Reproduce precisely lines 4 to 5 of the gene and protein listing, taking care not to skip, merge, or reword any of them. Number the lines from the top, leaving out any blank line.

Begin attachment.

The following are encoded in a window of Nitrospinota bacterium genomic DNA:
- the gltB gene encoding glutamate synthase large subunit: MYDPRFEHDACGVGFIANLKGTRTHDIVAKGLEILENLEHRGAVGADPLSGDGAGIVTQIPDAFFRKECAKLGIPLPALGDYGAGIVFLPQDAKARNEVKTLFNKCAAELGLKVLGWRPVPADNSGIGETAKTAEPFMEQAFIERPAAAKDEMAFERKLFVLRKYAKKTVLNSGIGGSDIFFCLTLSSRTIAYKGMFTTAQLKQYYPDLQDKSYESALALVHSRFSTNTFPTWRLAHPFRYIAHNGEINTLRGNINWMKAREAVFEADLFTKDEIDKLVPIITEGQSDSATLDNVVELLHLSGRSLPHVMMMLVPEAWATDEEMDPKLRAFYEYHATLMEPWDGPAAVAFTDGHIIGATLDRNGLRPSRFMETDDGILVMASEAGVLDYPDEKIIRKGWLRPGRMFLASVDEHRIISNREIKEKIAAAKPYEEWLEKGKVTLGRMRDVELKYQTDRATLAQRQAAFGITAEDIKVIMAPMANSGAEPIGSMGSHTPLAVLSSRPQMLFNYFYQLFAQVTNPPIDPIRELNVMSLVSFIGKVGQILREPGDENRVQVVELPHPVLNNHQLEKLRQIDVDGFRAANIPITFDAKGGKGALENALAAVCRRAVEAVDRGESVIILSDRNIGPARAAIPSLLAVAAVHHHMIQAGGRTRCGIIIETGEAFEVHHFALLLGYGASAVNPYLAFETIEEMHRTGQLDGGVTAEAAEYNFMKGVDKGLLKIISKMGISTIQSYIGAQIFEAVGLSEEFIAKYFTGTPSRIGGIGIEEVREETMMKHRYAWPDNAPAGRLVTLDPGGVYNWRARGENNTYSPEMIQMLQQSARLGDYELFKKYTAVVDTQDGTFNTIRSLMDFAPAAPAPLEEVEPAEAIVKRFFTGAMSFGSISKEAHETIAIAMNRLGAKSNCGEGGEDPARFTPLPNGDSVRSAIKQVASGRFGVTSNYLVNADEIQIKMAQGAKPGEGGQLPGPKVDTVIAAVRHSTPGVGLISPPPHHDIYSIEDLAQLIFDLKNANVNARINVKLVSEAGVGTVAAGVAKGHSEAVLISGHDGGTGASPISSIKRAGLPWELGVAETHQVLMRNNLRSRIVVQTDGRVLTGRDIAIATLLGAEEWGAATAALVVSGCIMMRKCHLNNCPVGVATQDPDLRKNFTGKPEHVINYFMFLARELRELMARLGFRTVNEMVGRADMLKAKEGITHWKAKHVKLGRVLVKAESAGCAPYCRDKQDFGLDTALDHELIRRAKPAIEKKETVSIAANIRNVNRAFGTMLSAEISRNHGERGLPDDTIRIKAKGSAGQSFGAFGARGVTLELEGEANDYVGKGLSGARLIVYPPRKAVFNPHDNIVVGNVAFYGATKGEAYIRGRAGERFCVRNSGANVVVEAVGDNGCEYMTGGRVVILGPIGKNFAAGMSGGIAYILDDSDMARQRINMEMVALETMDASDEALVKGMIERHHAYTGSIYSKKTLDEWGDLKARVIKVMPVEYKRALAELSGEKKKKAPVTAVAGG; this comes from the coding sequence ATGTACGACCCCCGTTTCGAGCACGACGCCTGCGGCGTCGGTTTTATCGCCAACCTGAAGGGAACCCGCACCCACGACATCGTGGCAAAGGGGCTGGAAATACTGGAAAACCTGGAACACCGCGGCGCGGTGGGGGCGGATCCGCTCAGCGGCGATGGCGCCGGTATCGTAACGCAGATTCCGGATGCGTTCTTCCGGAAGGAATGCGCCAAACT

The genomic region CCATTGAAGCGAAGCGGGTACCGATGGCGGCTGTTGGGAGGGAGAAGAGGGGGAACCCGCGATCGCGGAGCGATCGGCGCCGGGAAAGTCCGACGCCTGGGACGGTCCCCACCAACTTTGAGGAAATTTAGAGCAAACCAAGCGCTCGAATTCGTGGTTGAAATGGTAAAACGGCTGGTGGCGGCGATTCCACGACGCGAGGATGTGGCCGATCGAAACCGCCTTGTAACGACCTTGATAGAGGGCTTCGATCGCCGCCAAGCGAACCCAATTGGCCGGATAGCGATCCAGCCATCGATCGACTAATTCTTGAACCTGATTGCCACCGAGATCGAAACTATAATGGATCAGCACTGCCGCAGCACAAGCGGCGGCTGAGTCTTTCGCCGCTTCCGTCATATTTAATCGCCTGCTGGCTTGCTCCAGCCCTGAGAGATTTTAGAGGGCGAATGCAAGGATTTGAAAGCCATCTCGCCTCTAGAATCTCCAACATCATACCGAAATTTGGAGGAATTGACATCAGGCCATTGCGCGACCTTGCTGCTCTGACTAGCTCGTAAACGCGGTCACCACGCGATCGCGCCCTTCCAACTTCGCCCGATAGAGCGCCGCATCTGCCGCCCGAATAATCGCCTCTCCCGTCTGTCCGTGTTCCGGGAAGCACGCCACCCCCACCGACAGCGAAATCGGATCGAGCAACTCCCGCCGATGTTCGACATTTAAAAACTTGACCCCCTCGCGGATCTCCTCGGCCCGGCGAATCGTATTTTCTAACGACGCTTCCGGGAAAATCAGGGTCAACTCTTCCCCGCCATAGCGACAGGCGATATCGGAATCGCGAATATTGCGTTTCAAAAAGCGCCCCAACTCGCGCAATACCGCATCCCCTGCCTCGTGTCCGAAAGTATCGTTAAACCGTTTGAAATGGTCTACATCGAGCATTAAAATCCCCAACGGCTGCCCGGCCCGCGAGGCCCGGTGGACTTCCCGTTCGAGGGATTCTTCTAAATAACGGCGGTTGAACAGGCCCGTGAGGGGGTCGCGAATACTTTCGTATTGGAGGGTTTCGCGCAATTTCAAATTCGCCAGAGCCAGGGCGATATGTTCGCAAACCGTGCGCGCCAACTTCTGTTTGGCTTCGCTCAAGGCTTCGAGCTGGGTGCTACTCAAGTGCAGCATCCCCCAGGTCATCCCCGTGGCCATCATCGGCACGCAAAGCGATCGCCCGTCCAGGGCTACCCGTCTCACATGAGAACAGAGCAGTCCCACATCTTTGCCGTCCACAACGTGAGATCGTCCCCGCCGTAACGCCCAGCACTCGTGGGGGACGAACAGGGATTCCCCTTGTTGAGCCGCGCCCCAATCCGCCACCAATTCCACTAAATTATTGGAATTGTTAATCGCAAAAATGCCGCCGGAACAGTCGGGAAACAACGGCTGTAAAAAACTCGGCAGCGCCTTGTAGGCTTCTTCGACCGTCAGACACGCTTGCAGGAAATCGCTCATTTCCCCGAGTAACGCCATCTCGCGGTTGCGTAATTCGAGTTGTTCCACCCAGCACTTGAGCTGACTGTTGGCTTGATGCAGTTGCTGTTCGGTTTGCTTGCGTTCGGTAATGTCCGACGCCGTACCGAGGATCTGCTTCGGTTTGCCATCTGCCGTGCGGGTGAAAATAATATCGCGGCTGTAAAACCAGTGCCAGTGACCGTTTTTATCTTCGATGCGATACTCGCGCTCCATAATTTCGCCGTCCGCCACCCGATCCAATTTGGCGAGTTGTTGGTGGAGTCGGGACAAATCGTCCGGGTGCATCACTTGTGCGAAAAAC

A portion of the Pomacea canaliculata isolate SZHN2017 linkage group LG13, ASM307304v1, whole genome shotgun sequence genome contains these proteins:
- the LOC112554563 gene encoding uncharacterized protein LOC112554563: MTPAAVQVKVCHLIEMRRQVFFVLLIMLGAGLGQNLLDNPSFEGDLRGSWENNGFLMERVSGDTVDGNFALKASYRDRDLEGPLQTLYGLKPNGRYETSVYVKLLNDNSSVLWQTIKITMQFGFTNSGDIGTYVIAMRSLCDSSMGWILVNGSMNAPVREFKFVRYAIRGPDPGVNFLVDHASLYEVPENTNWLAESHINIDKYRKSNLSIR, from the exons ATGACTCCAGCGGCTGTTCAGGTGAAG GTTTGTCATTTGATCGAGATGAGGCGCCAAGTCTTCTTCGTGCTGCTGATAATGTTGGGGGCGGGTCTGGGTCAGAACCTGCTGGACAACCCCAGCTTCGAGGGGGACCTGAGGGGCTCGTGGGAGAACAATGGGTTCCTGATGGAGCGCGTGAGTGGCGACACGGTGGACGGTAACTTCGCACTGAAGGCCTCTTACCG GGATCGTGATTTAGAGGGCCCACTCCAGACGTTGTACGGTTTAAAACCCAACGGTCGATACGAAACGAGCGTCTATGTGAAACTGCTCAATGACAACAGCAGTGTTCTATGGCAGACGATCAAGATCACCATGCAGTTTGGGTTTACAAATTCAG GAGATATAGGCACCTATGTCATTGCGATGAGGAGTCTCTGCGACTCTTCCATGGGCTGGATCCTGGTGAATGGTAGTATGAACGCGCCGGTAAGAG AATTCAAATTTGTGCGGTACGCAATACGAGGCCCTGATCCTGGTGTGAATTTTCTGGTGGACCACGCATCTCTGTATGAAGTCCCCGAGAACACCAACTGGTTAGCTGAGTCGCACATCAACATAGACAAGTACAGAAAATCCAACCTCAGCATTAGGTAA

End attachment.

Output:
A portion of the Pomacea canaliculata isolate SZHN2017 linkage group LG13, ASM307304v1, whole genome shotgun sequence genome contains these proteins:
- the LOC112554563 gene encoding uncharacterized protein LOC112554563: MTPAAVQVKVCHLIEMRRQVFFVLLIMLGAGLGQNLLDNPSFEGDLRGSWENNGFLMERVSGDTVDGNFALKASYRDRDLEGPLQTLYGLKPNGRYETSVYVKLLNDNSSVLWQTIKITMQFGFTNSGDIGTYVIAMRSLCDSSMGWILVNGSMNAPVREFKFVRYAIRGPDPGVNFLVDHASLYEVPENTNWLAESHINIDKYRKSNLSIR, from the exons ATGACTCCAGCGGCTGTTCAGGTGAAG GTTTGTCATTTGATCGAGATGAGGCGCCAAGTCTTCTTCGTGCTGCTGATAATGTTGGGGGCGGGTCTGGGTCAGAACCTGCTGGACAACCCCAGCTTCGAGGGGGACCTGAGGGGCTCGTGGGAGAACAATGGGTTCCTGATGGAGCGCGTGAGTGGCGACACGGTGGACGGTAACTTCGCACTGAAGGCCTCTTACCG GGATCGTGATTTAGAGGGCCCACTCCAGACGTTGTACGGTTTAAAACCCAACGGTCGATACGAAACGAGCGTCTATGTGAAACTGCTCAATGACAACAGCAGTGTTCTATGGCAGACGATCAAGATCACCATGCAGTTTGGGTTTACAAATTCAG GAGATATAGGCACCTATGTCATTGCGATGAGGAGTCTCTGCGACTCTTCCATGGGCTGGATCCTGGTGAATGGTAGTATGAACGCGCCGGTAAGAG AATTCAAATTTGTGCGGTACGCAATACGAGGCCCTGATCCTGGTGTGAATTTTCTGGTGGACCACGCATCTCTGTATGAAGTCCCCGAGAACACCAACTGGTTAGCTGAGTCGCACATCAACATAGACAAGTACAGAAAATCCAACCTCAGCATTAGGTAA